When the NSW government brought in a suite of new minimum standards for rental homes in March 2020, energy efficiency wasn't included.
Likewise, the Victorian government introduced new minimum standards for rental properties in March 2021, but also failed to include energy efficiency. However, by 2023 almost all Victorian rental homes will be required to have a minimum two-star energy-rated heater.
Eirene Tsolidis Noyce, secretary of the Renters and Housing Union, says the reforms in Victoria are a start, but don't go far enough.
"We are talking about the bare minimum that renters should be able to have in the homes they are paying increasingly exorbitant rents for," she says.
Tenants Queensland CEO Penny Carr says minimum standards legislation is on the agenda for Queensland later this year, but there's no indication how sweeping the reforms will be.
"As long as it's fit to live in, it is legal," she says. "That doesn't mean that it's energy-efficient."
Proper insulation can slash heating costs for tenants, but many landlords are unwilling to fund it.
Less than half of rental properties insulated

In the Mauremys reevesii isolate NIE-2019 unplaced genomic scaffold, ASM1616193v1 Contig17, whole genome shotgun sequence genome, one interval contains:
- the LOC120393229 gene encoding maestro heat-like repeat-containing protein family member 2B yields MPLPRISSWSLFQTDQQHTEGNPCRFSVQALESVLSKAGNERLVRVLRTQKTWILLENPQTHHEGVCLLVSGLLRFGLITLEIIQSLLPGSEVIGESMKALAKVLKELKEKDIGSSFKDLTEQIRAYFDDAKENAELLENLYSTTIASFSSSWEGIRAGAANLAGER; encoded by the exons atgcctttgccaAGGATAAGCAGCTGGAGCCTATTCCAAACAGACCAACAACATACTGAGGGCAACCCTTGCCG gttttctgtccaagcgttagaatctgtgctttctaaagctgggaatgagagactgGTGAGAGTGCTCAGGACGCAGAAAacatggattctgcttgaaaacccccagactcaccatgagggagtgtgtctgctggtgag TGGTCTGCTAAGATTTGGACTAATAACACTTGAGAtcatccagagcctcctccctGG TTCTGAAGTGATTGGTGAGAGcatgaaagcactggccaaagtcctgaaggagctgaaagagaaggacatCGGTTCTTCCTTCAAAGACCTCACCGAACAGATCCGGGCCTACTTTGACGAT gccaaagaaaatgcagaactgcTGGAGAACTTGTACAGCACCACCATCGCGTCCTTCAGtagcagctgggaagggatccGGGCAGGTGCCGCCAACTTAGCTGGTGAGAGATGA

In 2018–19, the average Australian energy cost per household was more than $5200 a year.
Sustainability Victoria estimates that home insulation in the walls, floors and ceilings of a house can reduce the energy consumption of a property by 40–50% every year.
Yet there remains a huge discrepancy in the number of rental homes insulated compared with owner-occupied homes.
In 2012, more than 80% of owner-occupied houses had insulation compared with less than 40% of rental properties owned by private landlords.
There remains a huge discrepancy in the number of rental homes insulated compared with owner-occupied homes
Robert Crawford, associate professor in construction and environmental assessment at Melbourne University, says the discrepancy results from owners who don't live in their properties (i.e. landlords) having no financial incentive to make them energy-efficient.